Speakers blamed Pakistan’s ill-designed foreign policy and lack of realism concerning the Afghan endgame for deteriorating Pak-US relations at a discussion here on Thursday.
Former ambassadors and ex-military men were speaking at the policy debate organised by Jinnah Institute and moderated by The News Editor Muhammad Malick. All three panellists were unanimous in their view that it was not clear at the moment who dictates the foreign policy. According to them, as the military repositions its stance, political forces seem reluctant to take the lead.
The speakers asserted that the relationship between Pakistan and the United States must be salvaged. Pakistan must safeguard its own interests when reconfiguring bilateral ties with the US since it stands to lose leverage in the Afghan endgame. Pak-US relations took a nosedive after Salala checkpost attack last year.
Former foreign secretary and ambassador to the United States Riaz Khokhar said, “An apology [from the US] at this point would be meaningless. Pakistan wasted too much time in responding to the Salala attack on a diplomatic level,” said Khokhar. He said Pakistan’s going into Chicago summit without opening NATO supply lines was indicative of the prevailing lack of understanding and trust deficit between Pakistan and the US.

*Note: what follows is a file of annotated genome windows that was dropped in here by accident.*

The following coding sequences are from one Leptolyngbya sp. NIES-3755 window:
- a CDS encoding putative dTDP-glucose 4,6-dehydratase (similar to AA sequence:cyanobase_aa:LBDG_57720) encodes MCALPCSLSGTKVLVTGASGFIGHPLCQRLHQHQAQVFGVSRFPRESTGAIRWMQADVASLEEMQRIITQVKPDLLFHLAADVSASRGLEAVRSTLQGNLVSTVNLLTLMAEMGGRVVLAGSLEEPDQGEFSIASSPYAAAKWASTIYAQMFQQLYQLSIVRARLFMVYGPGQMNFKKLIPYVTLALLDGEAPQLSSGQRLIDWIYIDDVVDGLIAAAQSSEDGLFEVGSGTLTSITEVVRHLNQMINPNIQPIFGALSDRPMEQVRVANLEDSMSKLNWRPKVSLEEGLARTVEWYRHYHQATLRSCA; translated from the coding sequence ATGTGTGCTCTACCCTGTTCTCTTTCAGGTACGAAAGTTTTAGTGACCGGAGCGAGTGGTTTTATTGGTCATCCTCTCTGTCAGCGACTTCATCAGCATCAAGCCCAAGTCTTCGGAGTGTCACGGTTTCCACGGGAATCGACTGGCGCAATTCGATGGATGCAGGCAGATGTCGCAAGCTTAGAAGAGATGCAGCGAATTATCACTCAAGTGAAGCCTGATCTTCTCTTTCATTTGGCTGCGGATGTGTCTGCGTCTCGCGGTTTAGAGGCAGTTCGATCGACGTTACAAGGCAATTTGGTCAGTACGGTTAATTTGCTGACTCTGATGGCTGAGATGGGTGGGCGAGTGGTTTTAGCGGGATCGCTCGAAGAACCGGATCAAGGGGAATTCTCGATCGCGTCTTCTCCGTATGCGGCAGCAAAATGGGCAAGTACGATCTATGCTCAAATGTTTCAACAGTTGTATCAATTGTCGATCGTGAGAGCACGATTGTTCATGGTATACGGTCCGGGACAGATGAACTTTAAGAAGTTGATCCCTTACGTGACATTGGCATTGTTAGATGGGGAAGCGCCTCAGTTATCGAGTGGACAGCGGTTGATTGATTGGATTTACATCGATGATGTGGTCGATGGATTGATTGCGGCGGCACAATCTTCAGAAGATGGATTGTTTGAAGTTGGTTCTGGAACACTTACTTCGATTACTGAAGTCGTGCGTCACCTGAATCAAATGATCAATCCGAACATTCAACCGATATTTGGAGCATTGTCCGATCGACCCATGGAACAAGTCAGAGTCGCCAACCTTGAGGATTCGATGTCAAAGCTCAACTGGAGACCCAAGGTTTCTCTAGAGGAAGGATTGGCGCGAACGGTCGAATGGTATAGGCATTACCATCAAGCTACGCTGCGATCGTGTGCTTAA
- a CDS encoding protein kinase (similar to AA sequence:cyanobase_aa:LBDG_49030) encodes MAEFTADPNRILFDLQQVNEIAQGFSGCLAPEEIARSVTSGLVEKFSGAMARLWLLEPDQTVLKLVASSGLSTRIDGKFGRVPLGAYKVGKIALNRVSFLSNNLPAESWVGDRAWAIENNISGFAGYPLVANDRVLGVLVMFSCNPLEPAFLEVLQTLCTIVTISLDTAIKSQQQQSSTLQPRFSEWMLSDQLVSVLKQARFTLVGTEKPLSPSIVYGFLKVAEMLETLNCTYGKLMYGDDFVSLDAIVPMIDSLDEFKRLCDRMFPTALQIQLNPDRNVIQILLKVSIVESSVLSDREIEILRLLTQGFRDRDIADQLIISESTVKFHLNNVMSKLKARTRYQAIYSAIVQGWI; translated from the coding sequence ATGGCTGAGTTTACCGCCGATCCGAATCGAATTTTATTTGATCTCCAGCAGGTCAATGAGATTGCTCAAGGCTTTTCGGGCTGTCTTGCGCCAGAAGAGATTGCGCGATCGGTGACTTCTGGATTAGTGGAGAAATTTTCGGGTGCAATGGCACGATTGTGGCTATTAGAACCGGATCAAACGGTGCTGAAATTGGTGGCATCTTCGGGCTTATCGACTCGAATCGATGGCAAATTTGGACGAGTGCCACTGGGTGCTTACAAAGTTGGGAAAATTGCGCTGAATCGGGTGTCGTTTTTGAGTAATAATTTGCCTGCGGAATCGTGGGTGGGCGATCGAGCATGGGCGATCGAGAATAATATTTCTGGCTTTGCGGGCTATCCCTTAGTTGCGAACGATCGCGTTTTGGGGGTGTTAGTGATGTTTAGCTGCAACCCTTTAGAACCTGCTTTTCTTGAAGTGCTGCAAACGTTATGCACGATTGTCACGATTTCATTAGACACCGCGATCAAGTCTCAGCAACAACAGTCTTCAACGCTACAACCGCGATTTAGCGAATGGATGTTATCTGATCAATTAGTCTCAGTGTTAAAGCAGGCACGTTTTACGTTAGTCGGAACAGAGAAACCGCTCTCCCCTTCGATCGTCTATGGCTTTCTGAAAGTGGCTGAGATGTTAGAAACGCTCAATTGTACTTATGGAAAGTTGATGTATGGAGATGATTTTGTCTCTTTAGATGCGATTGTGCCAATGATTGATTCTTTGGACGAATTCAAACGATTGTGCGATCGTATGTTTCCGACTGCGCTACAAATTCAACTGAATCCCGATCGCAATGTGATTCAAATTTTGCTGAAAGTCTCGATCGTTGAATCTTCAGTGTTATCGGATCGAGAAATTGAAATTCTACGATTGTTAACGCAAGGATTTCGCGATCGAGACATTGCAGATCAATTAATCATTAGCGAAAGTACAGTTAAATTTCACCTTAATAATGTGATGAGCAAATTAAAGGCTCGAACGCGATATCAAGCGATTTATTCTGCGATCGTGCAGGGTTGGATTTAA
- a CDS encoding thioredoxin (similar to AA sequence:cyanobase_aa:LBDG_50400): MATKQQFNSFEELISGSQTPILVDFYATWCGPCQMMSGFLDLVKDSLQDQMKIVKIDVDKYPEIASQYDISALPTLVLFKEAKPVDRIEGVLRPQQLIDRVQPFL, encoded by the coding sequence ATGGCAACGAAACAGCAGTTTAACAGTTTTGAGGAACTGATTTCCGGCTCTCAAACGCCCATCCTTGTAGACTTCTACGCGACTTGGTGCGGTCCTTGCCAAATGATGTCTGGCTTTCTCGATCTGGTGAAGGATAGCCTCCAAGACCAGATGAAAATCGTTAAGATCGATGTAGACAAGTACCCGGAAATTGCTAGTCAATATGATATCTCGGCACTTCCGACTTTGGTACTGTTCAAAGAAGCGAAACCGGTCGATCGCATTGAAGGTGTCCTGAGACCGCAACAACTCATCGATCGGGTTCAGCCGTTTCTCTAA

“In the first place, the prime minister as the country’s chief executive, and not the president, should have represented Pakistan in Chicago,” said the former envoy.
Former foreign secretary Tanvir Ahmed Khan stated that Pak-US relations have always been transactional and Pakistanis feel the government is appeasing the US. “What we are seeing is a mutually contrived orchestration of the way forward,” he said.
He added that the Pakistan Army viewed anti-Pakistan sentiments in Washington as part of a propaganda barrage to reconfigure the country’s armed forces and their role in the region.
Khan said Pakistan took a bold but unsustainable decision and inevitably it would have to reopen NATO supply routes.
Lt. Gen. (retd) Talat Masood said serious measures need to be taken to address the declining levels of trust, or Pak-US relationship might rupture irreparably. Raza Rumi, Director Policy and Programmes Jinnah Institute, concluded by saying that improvement in Pak-US relations is crucial for regional stability.
Published in The Express Tribune, May 26th, 2012.
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